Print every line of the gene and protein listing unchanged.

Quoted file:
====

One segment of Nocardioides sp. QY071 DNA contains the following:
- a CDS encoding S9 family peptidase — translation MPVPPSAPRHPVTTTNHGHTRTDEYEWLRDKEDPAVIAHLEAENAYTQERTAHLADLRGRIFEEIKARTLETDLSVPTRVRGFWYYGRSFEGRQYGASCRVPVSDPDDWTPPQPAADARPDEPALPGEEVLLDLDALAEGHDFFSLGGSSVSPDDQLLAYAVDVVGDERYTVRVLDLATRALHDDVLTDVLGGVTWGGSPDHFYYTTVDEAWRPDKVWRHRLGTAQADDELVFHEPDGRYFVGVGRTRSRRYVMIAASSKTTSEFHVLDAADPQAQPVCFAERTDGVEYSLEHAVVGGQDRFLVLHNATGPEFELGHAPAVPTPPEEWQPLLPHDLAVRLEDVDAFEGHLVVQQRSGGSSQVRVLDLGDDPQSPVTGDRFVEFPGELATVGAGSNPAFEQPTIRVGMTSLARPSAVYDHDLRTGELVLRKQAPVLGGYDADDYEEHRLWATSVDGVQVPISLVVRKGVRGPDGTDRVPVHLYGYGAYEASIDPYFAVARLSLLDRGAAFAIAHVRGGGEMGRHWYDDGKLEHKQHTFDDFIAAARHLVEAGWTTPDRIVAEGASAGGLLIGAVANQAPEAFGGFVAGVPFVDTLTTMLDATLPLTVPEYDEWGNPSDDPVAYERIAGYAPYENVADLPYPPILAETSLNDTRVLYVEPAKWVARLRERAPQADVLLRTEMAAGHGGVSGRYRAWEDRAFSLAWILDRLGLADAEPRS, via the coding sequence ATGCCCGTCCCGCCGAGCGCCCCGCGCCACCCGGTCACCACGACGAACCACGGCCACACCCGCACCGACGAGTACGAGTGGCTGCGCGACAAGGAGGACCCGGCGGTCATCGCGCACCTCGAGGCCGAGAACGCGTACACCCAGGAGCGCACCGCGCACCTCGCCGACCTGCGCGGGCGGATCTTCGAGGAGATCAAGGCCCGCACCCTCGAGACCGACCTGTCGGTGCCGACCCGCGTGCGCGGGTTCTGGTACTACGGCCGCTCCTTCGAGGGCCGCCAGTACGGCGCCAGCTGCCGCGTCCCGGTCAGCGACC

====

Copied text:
One segment of Nocardioides sp. QY071 DNA contains the following:
- a CDS encoding S9 family peptidase — translation MPVPPSAPRHPVTTTNHGHTRTDEYEWLRDKEDPAVIAHLEAENAYTQERTAHLADLRGRIFEEIKARTLETDLSVPTRVRGFWYYGRSFEGRQYGASCRVPVSDPDDWTPPQPAADARPDEPALPGEEVLLDLDALAEGHDFFSLGGSSVSPDDQLLAYAVDVVGDERYTVRVLDLATRALHDDVLTDVLGGVTWGGSPDHFYYTTVDEAWRPDKVWRHRLGTAQADDELVFHEPDGRYFVGVGRTRSRRYVMIAASSKTTSEFHVLDAADPQAQPVCFAERTDGVEYSLEHAVVGGQDRFLVLHNATGPEFELGHAPAVPTPPEEWQPLLPHDLAVRLEDVDAFEGHLVVQQRSGGSSQVRVLDLGDDPQSPVTGDRFVEFPGELATVGAGSNPAFEQPTIRVGMTSLARPSAVYDHDLRTGELVLRKQAPVLGGYDADDYEEHRLWATSVDGVQVPISLVVRKGVRGPDGTDRVPVHLYGYGAYEASIDPYFAVARLSLLDRGAAFAIAHVRGGGEMGRHWYDDGKLEHKQHTFDDFIAAARHLVEAGWTTPDRIVAEGASAGGLLIGAVANQAPEAFGGFVAGVPFVDTLTTMLDATLPLTVPEYDEWGNPSDDPVAYERIAGYAPYENVADLPYPPILAETSLNDTRVLYVEPAKWVARLRERAPQADVLLRTEMAAGHGGVSGRYRAWEDRAFSLAWILDRLGLADAEPRS, via the coding sequence ATGCCCGTCCCGCCGAGCGCCCCGCGCCACCCGGTCACCACGACGAACCACGGCCACACCCGCACCGACGAGTACGAGTGGCTGCGCGACAAGGAGGACCCGGCGGTCATCGCGCACCTCGAGGCCGAGAACGCGTACACCCAGGAGCGCACCGCGCACCTCGCCGACCTGCGCGGGCGGATCTTCGAGGAGATCAAGGCCCGCACCCTCGAGACCGACCTGTCGGTGCCGACCCGCGTGCGCGGGTTCTGGTACTACGGCCGCTCCTTCGAGGGCCGCCAGTACGGCGCCAGCTGCCGCGTCCCGGTCAGCGACC